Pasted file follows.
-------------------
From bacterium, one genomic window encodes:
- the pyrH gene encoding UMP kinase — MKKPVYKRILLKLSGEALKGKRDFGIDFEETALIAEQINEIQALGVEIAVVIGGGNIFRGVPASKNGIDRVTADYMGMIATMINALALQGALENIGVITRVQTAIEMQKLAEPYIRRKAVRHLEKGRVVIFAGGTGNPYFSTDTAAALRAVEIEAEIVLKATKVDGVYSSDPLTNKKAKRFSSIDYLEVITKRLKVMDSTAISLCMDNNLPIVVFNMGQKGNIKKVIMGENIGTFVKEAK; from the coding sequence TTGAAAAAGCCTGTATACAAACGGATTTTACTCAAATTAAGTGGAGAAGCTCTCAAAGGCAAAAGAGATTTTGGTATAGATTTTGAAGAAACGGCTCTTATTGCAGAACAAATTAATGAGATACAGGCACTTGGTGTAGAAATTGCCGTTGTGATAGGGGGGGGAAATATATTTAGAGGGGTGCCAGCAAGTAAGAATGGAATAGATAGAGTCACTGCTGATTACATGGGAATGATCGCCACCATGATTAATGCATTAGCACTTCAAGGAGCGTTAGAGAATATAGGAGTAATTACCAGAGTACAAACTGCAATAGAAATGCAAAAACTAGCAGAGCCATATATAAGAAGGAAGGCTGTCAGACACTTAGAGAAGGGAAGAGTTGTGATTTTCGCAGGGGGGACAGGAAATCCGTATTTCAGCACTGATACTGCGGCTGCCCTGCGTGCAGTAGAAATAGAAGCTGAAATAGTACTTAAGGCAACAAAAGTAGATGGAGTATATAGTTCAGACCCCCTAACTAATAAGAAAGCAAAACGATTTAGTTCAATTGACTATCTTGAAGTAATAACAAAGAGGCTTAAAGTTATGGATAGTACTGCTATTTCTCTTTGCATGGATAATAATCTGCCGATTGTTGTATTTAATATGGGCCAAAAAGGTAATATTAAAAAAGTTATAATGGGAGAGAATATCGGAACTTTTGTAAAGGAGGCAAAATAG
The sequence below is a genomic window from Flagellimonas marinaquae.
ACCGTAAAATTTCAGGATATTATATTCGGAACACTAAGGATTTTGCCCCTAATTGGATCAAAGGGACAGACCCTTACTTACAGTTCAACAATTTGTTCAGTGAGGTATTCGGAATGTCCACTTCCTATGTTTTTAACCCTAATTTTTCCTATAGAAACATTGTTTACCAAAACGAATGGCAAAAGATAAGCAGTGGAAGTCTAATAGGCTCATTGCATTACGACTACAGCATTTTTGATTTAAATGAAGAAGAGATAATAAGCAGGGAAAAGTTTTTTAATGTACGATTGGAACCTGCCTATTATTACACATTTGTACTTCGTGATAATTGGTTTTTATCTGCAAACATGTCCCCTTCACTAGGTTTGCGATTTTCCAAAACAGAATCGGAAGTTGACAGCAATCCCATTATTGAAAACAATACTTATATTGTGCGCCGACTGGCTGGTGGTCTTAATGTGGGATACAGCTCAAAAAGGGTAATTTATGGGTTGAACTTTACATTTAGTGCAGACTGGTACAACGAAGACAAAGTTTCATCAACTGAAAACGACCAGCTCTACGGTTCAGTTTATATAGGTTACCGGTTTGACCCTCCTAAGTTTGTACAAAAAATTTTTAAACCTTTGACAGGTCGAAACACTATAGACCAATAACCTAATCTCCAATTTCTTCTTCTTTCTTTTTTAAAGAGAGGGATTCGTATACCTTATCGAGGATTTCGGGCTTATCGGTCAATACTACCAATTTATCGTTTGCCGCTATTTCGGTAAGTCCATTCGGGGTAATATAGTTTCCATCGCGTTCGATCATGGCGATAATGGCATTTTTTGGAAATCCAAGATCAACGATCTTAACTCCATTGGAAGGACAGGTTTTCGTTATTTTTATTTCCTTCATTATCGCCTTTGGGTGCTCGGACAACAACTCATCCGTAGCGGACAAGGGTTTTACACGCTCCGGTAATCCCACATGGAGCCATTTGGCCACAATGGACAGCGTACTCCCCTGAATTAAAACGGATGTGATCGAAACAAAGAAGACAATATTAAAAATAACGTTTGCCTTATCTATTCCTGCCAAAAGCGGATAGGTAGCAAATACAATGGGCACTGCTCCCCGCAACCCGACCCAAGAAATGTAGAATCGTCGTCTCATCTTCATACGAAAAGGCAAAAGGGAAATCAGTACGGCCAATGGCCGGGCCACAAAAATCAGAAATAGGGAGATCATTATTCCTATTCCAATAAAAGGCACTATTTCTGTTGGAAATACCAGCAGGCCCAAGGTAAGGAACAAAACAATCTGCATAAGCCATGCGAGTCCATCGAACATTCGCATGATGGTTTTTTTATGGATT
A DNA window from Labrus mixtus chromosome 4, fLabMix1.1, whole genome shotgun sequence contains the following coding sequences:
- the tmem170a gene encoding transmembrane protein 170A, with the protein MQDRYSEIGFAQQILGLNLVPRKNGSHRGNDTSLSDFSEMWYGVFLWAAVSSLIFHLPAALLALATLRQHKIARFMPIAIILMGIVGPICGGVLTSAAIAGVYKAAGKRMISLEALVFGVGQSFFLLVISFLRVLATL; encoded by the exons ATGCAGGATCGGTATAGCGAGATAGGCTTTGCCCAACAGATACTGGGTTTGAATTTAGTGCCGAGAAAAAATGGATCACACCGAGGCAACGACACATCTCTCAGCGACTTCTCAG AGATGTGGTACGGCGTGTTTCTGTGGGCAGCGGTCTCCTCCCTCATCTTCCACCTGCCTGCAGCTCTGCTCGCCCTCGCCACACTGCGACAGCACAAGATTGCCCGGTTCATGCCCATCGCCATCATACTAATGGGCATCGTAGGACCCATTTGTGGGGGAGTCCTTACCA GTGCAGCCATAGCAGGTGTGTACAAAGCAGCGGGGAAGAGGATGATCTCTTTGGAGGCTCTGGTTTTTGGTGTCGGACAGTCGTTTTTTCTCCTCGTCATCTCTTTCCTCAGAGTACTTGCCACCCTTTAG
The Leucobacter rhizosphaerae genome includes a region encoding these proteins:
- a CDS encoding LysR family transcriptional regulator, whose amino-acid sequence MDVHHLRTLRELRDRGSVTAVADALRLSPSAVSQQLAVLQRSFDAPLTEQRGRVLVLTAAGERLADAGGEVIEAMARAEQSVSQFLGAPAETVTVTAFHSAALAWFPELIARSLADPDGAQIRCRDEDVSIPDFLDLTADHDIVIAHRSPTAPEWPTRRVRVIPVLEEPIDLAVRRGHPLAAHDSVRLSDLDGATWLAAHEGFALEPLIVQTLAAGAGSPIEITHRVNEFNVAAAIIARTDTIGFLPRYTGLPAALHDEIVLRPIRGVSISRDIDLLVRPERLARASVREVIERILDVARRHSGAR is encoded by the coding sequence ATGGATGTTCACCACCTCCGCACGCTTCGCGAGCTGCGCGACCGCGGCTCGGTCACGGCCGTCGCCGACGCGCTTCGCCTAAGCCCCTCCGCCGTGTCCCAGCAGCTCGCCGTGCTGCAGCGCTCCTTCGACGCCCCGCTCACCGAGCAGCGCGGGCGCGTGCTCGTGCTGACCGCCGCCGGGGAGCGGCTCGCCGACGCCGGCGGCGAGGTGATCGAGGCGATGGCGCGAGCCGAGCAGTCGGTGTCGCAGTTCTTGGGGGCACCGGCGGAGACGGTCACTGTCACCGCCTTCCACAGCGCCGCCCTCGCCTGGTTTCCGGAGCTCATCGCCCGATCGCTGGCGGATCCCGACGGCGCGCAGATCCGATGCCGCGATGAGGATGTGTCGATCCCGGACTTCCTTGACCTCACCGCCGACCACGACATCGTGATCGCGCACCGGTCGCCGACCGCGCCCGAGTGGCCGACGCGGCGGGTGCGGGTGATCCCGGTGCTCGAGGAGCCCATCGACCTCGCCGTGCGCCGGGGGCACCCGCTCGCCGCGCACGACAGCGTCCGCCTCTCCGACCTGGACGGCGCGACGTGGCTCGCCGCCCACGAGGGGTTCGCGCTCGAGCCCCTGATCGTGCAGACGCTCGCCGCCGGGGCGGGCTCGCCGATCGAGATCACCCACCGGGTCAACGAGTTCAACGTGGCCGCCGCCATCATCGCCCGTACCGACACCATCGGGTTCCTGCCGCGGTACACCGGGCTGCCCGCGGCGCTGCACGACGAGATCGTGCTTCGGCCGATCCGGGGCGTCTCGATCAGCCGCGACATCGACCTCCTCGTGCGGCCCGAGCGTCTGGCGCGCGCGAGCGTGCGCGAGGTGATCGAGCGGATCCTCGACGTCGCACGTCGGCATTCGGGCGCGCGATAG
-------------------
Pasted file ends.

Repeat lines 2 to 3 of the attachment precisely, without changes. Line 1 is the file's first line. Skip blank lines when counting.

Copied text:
- the pyrH gene encoding UMP kinase — MKKPVYKRILLKLSGEALKGKRDFGIDFEETALIAEQINEIQALGVEIAVVIGGGNIFRGVPASKNGIDRVTADYMGMIATMINALALQGALENIGVITRVQTAIEMQKLAEPYIRRKAVRHLEKGRVVIFAGGTGNPYFSTDTAAALRAVEIEAEIVLKATKVDGVYSSDPLTNKKAKRFSSIDYLEVITKRLKVMDSTAISLCMDNNLPIVVFNMGQKGNIKKVIMGENIGTFVKEAK; from the coding sequence TTGAAAAAGCCTGTATACAAACGGATTTTACTCAAATTAAGTGGAGAAGCTCTCAAAGGCAAAAGAGATTTTGGTATAGATTTTGAAGAAACGGCTCTTATTGCAGAACAAATTAATGAGATACAGGCACTTGGTGTAGAAATTGCCGTTGTGATAGGGGGGGGAAATATATTTAGAGGGGTGCCAGCAAGTAAGAATGGAATAGATAGAGTCACTGCTGATTACATGGGAATGATCGCCACCATGATTAATGCATTAGCACTTCAAGGAGCGTTAGAGAATATAGGAGTAATTACCAGAGTACAAACTGCAATAGAAATGCAAAAACTAGCAGAGCCATATATAAGAAGGAAGGCTGTCAGACACTTAGAGAAGGGAAGAGTTGTGATTTTCGCAGGGGGGACAGGAAATCCGTATTTCAGCACTGATACTGCGGCTGCCCTGCGTGCAGTAGAAATAGAAGCTGAAATAGTACTTAAGGCAACAAAAGTAGATGGAGTATATAGTTCAGACCCCCTAACTAATAAGAAAGCAAAACGATTTAGTTCAATTGACTATCTTGAAGTAATAACAAAGAGGCTTAAAGTTATGGATAGTACTGCTATTTCTCTTTGCATGGATAATAATCTGCCGATTGTTGTATTTAATATGGGCCAAAAAGGTAATATTAAAAAAGTTATAATGGGAGAGAATATCGGAACTTTTGTAAAGGAGGCAAAATAG
The sequence below is a genomic window from Flagellimonas marinaquae.